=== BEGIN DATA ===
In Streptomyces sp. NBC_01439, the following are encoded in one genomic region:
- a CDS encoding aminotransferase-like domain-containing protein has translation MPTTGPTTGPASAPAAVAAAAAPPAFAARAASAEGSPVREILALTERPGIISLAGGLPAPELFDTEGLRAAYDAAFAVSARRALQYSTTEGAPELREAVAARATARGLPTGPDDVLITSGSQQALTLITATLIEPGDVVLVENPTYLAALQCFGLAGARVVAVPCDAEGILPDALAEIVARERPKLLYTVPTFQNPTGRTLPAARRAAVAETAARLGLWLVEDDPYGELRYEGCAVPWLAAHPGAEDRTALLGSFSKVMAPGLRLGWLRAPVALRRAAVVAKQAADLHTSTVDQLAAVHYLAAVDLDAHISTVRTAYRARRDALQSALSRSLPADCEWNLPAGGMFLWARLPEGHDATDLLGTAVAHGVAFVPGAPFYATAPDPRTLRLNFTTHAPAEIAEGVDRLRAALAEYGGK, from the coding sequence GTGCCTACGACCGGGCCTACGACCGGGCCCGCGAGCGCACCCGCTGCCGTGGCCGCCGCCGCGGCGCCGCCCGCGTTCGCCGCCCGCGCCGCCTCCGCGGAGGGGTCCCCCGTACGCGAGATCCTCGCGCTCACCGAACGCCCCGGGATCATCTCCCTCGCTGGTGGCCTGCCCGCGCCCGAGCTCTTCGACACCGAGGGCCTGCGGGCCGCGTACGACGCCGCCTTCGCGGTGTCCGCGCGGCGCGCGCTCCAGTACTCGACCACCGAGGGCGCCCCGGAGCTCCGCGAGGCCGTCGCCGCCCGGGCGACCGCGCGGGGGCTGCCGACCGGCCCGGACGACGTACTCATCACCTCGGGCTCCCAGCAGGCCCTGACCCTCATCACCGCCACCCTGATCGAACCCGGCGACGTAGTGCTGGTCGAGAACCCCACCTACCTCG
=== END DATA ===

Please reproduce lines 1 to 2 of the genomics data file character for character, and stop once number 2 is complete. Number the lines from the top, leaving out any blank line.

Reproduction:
In Streptomyces sp. NBC_01439, the following are encoded in one genomic region:
- a CDS encoding aminotransferase-like domain-containing protein has translation MPTTGPTTGPASAPAAVAAAAAPPAFAARAASAEGSPVREILALTERPGIISLAGGLPAPELFDTEGLRAAYDAAFAVSARRALQYSTTEGAPELREAVAARATARGLPTGPDDVLITSGSQQALTLITATLIEPGDVVLVENPTYLAALQCFGLAGARVVAVPCDAEGILPDALAEIVARERPKLLYTVPTFQNPTGRTLPAARRAAVAETAARLGLWLVEDDPYGELRYEGCAVPWLAAHPGAEDRTALLGSFSKVMAPGLRLGWLRAPVALRRAAVVAKQAADLHTSTVDQLAAVHYLAAVDLDAHISTVRTAYRARRDALQSALSRSLPADCEWNLPAGGMFLWARLPEGHDATDLLGTAVAHGVAFVPGAPFYATAPDPRTLRLNFTTHAPAEIAEGVDRLRAALAEYGGK, from the coding sequence GTGCCTACGACCGGGCCTACGACCGGGCCCGCGAGCGCACCCGCTGCCGTGGCCGCCGCCGCGGCGCCGCCCGCGTTCGCCGCCCGCGCCGCCTCCGCGGAGGGGTCCCCCGTACGCGAGATCCTCGCGCTCACCGAACGCCCCGGGATCATCTCCCTCGCTGGTGGCCTGCCCGCGCCCGAGCTCTTCGACACCGAGGGCCTGCGGGCCGCGTACGACGCCGCCTTCGCGGTGTCCGCGCGGCGCGCGCTCCAGTACTCGACCACCGAGGGCGCCCCGGAGCTCCGCGAGGCCGTCGCCGCCCGGGCGACCGCGCGGGGGCTGCCGACCGGCCCGGACGACGTACTCATCACCTCGGGCTCCCAGCAGGCCCTGACCCTCATCACCGCCACCCTGATCGAACCCGGCGACGTAGTGCTGGTCGAGAACCCCACCTACCTCG